David O. McKay and Blacks : Building the Foundation for the 1978 Revelation
Dialogue : A Journal of Mormon Thought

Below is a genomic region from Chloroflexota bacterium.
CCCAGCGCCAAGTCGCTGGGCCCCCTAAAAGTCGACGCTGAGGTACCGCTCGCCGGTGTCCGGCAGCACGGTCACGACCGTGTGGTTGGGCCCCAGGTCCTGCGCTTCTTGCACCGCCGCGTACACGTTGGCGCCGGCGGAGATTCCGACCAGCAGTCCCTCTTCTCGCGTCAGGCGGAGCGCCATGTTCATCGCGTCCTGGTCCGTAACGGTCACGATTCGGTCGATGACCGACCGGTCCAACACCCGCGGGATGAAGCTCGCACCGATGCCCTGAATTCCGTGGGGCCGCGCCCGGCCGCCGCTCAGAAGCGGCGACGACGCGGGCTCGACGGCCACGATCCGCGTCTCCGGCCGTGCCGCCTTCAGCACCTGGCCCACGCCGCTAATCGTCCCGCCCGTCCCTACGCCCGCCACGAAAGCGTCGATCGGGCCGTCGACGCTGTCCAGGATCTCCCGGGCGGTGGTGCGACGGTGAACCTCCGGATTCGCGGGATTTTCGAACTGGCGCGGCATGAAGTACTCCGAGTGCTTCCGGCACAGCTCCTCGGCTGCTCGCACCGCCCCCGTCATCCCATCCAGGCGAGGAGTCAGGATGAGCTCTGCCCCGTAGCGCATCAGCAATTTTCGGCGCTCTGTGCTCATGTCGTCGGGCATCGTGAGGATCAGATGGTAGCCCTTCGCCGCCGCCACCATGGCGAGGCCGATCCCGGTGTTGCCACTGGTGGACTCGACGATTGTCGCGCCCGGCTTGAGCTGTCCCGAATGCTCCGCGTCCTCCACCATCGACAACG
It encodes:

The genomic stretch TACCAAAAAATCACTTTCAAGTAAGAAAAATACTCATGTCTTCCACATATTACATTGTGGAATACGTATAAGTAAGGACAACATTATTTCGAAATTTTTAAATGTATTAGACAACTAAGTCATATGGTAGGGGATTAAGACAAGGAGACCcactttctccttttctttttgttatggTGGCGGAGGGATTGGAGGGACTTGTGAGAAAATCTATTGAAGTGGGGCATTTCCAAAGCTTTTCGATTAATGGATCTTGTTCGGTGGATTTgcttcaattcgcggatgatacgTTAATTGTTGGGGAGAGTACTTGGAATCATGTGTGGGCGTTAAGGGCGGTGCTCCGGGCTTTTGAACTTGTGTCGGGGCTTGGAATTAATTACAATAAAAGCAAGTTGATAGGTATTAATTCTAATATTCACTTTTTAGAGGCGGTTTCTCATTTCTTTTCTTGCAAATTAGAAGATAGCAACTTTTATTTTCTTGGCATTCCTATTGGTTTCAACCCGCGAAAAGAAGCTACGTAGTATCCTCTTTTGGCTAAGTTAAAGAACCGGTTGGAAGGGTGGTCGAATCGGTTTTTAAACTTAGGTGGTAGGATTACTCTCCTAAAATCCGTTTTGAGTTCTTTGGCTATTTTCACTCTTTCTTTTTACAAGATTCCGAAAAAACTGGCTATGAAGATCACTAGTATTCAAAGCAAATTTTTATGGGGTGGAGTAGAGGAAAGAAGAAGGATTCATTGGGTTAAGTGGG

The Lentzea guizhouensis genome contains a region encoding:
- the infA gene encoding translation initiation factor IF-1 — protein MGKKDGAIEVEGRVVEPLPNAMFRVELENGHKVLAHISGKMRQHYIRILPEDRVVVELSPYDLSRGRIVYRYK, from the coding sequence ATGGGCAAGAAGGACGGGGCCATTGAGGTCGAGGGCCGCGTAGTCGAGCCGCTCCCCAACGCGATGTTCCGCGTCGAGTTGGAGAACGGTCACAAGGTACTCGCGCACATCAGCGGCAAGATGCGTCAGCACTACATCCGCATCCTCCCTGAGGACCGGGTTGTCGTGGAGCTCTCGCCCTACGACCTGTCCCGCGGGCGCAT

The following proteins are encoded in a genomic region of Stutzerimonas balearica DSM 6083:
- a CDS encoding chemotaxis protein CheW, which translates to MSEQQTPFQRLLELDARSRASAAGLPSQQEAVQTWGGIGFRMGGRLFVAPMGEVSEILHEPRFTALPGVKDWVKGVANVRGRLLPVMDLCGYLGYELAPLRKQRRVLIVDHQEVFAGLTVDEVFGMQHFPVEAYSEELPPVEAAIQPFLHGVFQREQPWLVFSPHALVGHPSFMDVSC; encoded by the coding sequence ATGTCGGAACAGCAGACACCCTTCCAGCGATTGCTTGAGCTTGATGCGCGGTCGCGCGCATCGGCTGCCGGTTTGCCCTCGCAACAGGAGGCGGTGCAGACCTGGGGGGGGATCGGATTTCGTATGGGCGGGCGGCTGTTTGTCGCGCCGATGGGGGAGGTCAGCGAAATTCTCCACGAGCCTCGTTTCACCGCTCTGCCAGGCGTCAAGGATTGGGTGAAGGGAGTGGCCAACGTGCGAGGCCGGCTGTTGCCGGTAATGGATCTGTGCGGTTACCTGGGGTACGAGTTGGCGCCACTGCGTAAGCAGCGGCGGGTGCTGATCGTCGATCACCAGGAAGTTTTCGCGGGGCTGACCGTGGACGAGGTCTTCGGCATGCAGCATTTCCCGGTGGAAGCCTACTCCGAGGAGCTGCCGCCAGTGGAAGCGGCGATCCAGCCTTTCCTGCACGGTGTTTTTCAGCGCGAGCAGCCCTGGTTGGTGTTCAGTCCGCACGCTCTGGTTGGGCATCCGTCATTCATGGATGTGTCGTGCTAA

Discusses the opinion of David O. McKay regarding the ordination of blacks to the priesthood. He regarded the church's refusal to ordain blacks as policy rather than doctrine, which meant that a change in the policy was possible if so revealed by God. During his administration, President McKay made several changes to encourage the inclusion of blacks in church activities -- white male members in South Africa and Brazil could be ordained without proving that they had no black ancestors, blacks could hold leadership positions in church auxiliary organizations, and blacks were allowed limited participation in temple ordinances -- but he never received the revelation for which he hoped, authorizing blacks to hold the priesthood. The article also describes a confrontation during the last few months of McKay's life between two top church leaders -- Hugh B. Brown, who was in favor of ordaining blacks, and Harold B. Lee, who wanted to continue the restrictive policy. The policy was changed following a revelation received in 1978 by President Spencer W. Kimball.